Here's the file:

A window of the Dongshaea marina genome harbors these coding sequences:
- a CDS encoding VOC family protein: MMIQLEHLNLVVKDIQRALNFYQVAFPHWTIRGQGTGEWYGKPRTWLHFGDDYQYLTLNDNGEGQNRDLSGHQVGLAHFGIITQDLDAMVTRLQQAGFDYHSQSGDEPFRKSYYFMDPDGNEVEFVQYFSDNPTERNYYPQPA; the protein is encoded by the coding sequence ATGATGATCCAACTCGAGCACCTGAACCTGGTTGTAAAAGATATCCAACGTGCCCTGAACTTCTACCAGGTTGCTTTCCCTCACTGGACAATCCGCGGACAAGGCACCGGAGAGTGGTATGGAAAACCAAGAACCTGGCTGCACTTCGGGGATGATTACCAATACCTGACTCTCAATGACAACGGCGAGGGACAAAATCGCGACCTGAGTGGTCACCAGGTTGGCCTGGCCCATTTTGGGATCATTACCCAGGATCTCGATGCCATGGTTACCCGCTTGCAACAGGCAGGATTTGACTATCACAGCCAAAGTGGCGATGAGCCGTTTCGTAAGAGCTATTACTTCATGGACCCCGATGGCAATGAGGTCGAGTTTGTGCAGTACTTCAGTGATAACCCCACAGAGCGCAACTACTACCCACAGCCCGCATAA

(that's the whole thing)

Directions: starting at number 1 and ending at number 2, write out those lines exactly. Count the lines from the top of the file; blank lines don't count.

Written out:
A window of the Dongshaea marina genome harbors these coding sequences:
- a CDS encoding VOC family protein: MMIQLEHLNLVVKDIQRALNFYQVAFPHWTIRGQGTGEWYGKPRTWLHFGDDYQYLTLNDNGEGQNRDLSGHQVGLAHFGIITQDLDAMVTRLQQAGFDYHSQSGDEPFRKSYYFMDPDGNEVEFVQYFSDNPTERNYYPQPA; the protein is encoded by the coding sequence ATGATGATCCAACTCGAGCACCTGAACCTGGTTGTAAAAGATATCCAACGTGCCCTGAACTTCTACCAGGTTGCTTTCCCTCACTGGACAATCCGCGGACAAGGCACCGGAGAGTGGTATGGAAAACCAAGAACCTGGCTGCACTTCGGGGATGATTACCAATACCTGACTCTCAATGACAACGGCGAGGGACAAAATCGCGACCTGAGTGGTCACCAGGTTGGCCTGGCCCATTTTGGGATCATTACCCAGGATCTCGATGCCATGGTTACCCGCTTGCAACAGGCAGGATTTGACTATCACAGCCAAAGTGGCGATGAGCCGTTTCGTAAGAGCTATTACTTCATGGACCCCGATGGCAATGAGGTCGAGTTTGTGCAGTACTTCAGTGATAACCCCACAGAGCGCAACTACTACCCACAGCCCGCATAA